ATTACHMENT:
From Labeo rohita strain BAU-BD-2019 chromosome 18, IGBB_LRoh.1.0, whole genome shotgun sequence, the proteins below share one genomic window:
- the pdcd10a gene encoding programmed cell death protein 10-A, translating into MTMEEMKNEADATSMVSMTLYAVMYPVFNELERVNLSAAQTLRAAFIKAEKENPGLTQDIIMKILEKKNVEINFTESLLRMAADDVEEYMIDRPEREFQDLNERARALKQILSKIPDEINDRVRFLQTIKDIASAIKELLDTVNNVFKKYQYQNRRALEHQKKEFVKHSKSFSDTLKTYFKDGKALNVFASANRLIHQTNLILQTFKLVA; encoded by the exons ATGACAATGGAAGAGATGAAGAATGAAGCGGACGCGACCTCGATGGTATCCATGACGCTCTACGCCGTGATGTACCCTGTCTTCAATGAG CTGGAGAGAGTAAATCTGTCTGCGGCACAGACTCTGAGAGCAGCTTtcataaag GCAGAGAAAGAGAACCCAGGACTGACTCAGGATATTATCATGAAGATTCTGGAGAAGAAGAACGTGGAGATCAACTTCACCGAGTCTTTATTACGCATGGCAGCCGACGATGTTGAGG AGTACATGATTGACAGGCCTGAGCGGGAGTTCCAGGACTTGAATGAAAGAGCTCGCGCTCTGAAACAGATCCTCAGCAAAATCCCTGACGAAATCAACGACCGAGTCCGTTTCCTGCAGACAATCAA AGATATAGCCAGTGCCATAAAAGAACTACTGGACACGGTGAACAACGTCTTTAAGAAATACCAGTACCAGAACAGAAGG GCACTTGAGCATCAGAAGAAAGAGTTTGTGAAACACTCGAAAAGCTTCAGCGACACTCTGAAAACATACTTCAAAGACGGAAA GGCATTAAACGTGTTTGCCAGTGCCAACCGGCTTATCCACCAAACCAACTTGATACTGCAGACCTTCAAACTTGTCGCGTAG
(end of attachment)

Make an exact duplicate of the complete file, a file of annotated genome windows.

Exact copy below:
From Labeo rohita strain BAU-BD-2019 chromosome 18, IGBB_LRoh.1.0, whole genome shotgun sequence, the proteins below share one genomic window:
- the pdcd10a gene encoding programmed cell death protein 10-A, translating into MTMEEMKNEADATSMVSMTLYAVMYPVFNELERVNLSAAQTLRAAFIKAEKENPGLTQDIIMKILEKKNVEINFTESLLRMAADDVEEYMIDRPEREFQDLNERARALKQILSKIPDEINDRVRFLQTIKDIASAIKELLDTVNNVFKKYQYQNRRALEHQKKEFVKHSKSFSDTLKTYFKDGKALNVFASANRLIHQTNLILQTFKLVA; encoded by the exons ATGACAATGGAAGAGATGAAGAATGAAGCGGACGCGACCTCGATGGTATCCATGACGCTCTACGCCGTGATGTACCCTGTCTTCAATGAG CTGGAGAGAGTAAATCTGTCTGCGGCACAGACTCTGAGAGCAGCTTtcataaag GCAGAGAAAGAGAACCCAGGACTGACTCAGGATATTATCATGAAGATTCTGGAGAAGAAGAACGTGGAGATCAACTTCACCGAGTCTTTATTACGCATGGCAGCCGACGATGTTGAGG AGTACATGATTGACAGGCCTGAGCGGGAGTTCCAGGACTTGAATGAAAGAGCTCGCGCTCTGAAACAGATCCTCAGCAAAATCCCTGACGAAATCAACGACCGAGTCCGTTTCCTGCAGACAATCAA AGATATAGCCAGTGCCATAAAAGAACTACTGGACACGGTGAACAACGTCTTTAAGAAATACCAGTACCAGAACAGAAGG GCACTTGAGCATCAGAAGAAAGAGTTTGTGAAACACTCGAAAAGCTTCAGCGACACTCTGAAAACATACTTCAAAGACGGAAA GGCATTAAACGTGTTTGCCAGTGCCAACCGGCTTATCCACCAAACCAACTTGATACTGCAGACCTTCAAACTTGTCGCGTAG